Overview of the treatment of achalasia
- Stuart J Spechler, MD
Stuart J Spechler, MD
- Chief, Division of Gastroenterology
- Co-Director, Center for Esophageal Diseases
- Baylor University Medical Center at Dallas
- Co-Director, Center for Esophageal Research
- Baylor Scott and White Research Institute
Achalasia results from progressive degeneration of ganglion cells in the myenteric plexus in the esophageal wall leading to failure of relaxation of the lower esophageal sphincter (LES) accompanied by a loss of peristalsis in the distal esophagus.
This topic will review the management of achalasia. Our recommendations are largely consistent with a 2013 guideline from the American College of Gastroenterology (ACG) and the American Gastroenterological Association (AGA) guidelines [1,2]. The pathophysiology, etiology, clinical manifestations, and diagnosis of achalasia, as well as a more detailed discussion of pneumatic dilation, botulinum toxin injection, and surgical management of achalasia, are presented separately. (See "Pathophysiology and etiology of achalasia" and "Achalasia: Pathogenesis, clinical manifestations, and diagnosis" and "Pneumatic dilation and botulinum toxin injection for achalasia" and "Surgical myotomy for achalasia".)
Treatment of achalasia is aimed at decreasing the resting pressure in the lower esophageal sphincter (LES) to a level at which the sphincter no longer impedes the passage of ingested material (image 1) [3,4]. This can be accomplished by mechanical disruption of the muscle fibers of the LES (eg, pneumatic dilation [PD], surgical myotomy or per-oral endoscopic myotomy) or by pharmacological reduction in LES pressure (eg, injection of botulinum toxin, oral nitrates, or calcium channel blockers) (algorithm 1). For any of the invasive therapies, results are best for patients with type II achalasia. Unfortunately, no treatment can reverse the degeneration of ganglion cells, restore the lost esophageal neurons, and hence, normalize esophageal function. Consequently, available treatments do not normalize swallowing; they merely improve it. Moreover, the efficacy of all these treatments tends to decrease with time. Consequently, patients will require long-term follow-up and will frequently need repeated or alternative treatments .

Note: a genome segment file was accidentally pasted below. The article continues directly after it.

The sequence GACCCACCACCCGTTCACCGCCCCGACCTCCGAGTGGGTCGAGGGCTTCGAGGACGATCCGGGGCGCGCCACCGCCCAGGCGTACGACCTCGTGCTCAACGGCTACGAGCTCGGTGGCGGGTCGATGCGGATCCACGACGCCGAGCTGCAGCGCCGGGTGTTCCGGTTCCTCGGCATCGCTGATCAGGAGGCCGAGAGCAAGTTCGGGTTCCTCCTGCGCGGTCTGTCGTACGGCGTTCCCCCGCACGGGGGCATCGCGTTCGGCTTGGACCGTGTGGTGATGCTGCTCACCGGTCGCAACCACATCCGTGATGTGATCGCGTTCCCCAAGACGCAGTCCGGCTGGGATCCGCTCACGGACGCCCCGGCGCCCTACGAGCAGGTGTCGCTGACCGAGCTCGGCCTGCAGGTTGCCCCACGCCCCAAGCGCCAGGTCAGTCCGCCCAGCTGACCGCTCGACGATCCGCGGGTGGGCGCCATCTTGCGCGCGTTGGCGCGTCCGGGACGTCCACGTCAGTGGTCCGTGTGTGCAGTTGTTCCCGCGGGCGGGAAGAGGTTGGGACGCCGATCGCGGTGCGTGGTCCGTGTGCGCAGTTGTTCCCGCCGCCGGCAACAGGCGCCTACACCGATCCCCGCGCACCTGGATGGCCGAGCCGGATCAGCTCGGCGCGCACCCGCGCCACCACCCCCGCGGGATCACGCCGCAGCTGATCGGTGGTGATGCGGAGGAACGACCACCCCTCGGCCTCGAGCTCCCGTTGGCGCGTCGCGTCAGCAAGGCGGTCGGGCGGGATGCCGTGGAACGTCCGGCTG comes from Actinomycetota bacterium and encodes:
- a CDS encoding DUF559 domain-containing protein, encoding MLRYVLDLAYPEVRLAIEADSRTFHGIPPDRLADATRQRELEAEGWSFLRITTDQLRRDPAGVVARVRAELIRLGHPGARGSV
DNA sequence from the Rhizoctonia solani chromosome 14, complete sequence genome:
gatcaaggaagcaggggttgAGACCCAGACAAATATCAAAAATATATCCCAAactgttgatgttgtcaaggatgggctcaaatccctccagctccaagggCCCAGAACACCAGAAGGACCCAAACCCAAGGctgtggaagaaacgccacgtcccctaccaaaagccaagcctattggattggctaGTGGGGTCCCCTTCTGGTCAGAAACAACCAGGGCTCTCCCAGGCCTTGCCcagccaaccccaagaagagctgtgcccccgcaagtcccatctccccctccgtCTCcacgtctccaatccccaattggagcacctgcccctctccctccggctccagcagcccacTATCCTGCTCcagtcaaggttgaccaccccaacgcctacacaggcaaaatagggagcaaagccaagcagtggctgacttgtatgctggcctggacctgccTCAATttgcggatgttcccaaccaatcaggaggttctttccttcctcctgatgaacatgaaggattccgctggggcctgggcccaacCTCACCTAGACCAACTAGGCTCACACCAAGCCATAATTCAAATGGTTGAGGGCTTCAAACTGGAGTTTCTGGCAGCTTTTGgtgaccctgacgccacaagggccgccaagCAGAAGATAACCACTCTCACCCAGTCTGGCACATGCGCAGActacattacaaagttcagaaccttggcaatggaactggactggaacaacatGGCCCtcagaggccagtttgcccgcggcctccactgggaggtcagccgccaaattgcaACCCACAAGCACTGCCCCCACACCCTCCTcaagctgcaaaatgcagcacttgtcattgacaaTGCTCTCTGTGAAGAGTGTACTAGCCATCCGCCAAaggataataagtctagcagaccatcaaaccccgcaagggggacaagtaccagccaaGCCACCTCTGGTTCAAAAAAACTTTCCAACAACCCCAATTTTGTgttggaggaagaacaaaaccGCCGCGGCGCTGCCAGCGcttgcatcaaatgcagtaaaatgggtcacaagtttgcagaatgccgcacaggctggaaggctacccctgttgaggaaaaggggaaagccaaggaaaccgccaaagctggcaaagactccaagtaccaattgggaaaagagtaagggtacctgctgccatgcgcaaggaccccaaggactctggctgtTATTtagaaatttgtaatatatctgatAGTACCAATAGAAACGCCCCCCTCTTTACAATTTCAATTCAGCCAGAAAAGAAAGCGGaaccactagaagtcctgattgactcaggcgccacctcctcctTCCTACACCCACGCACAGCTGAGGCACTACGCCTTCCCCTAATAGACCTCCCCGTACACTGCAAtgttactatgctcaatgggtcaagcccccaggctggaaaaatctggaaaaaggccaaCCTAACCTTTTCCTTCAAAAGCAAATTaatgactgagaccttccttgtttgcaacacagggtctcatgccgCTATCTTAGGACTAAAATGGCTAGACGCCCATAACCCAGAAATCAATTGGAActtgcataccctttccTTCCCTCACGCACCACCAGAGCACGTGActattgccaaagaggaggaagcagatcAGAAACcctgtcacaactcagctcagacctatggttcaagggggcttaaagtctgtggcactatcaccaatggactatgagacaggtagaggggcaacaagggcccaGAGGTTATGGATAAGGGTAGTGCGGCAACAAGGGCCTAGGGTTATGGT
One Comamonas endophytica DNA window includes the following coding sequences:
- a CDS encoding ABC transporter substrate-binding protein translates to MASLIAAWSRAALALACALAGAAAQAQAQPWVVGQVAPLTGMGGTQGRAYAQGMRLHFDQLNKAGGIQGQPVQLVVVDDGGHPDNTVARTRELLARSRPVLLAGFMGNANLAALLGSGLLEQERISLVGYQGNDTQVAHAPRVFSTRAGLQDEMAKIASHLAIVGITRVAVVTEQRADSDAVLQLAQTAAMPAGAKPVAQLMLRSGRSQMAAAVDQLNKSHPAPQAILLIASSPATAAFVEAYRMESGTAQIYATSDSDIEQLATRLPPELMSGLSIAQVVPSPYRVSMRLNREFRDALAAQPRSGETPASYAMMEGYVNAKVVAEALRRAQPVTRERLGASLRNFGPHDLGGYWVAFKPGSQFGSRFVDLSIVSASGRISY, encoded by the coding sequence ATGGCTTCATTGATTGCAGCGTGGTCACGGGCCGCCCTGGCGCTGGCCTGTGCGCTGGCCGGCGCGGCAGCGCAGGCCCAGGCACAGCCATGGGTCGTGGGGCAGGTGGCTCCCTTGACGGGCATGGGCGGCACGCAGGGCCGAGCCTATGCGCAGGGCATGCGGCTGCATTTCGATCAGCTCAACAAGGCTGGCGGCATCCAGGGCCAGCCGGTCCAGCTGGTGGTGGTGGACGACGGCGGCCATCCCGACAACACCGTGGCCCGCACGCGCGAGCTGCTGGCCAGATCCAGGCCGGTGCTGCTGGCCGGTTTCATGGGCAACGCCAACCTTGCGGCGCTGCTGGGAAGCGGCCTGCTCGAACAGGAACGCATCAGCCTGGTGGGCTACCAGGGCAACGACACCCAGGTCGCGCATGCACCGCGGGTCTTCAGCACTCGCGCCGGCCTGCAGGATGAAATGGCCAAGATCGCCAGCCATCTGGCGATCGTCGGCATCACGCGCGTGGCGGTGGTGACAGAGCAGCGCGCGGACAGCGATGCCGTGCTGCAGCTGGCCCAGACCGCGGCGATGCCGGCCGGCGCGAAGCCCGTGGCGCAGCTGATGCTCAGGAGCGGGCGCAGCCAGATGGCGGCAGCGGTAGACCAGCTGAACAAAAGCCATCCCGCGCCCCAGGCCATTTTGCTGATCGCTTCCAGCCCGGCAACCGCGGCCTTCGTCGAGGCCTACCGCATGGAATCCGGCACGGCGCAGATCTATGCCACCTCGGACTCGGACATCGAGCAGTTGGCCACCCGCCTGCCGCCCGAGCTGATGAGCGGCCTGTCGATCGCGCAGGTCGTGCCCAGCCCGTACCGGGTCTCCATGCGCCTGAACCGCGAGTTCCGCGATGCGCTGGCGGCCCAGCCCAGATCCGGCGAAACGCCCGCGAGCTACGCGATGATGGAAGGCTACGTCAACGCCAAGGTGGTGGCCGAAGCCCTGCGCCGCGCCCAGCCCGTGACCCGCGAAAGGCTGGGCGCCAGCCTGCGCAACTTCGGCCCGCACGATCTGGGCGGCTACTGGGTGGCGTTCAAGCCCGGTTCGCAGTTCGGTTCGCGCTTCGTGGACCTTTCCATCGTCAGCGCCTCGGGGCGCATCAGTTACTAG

Choice of treatment — For patients who are at low surgical risk, either graded pneumatic dilation or laparoscopic surgical myotomy with a partial fundoplication should be performed to treat achalasia. Per-oral endoscopic myotomy (POEM) is a promising new endoscopic technique for performing myotomy, but its proper role in the treatment of achalasia is not yet clear. Pneumatic dilation and surgical myotomy should be performed in high-volume centers of excellence, and the choice of initial therapy should be guided by the patients' age, gender, preference, and local institutional expertise. Patients with the best outcomes after pneumatic dilation are those older than 40 years, women, those with narrow esophageal diameter, and those with a type II pattern by high-resolution manometry [6-11]. (See "Pneumatic dilation and botulinum toxin injection for achalasia", section on 'Predictors of outcome' and "Achalasia: Pathogenesis, clinical manifestations, and diagnosis", section on 'High-resolution manometry'.)
For patients who elect to undergo pneumatic dilation, we suggest surgical myotomy if symptoms persist, despite three attempts at pneumatic dilation. (See 'Pneumatic dilation' below and "Pneumatic dilation and botulinum toxin injection for achalasia", section on 'Predictors of outcome' and 'Surgical myotomy' below.)
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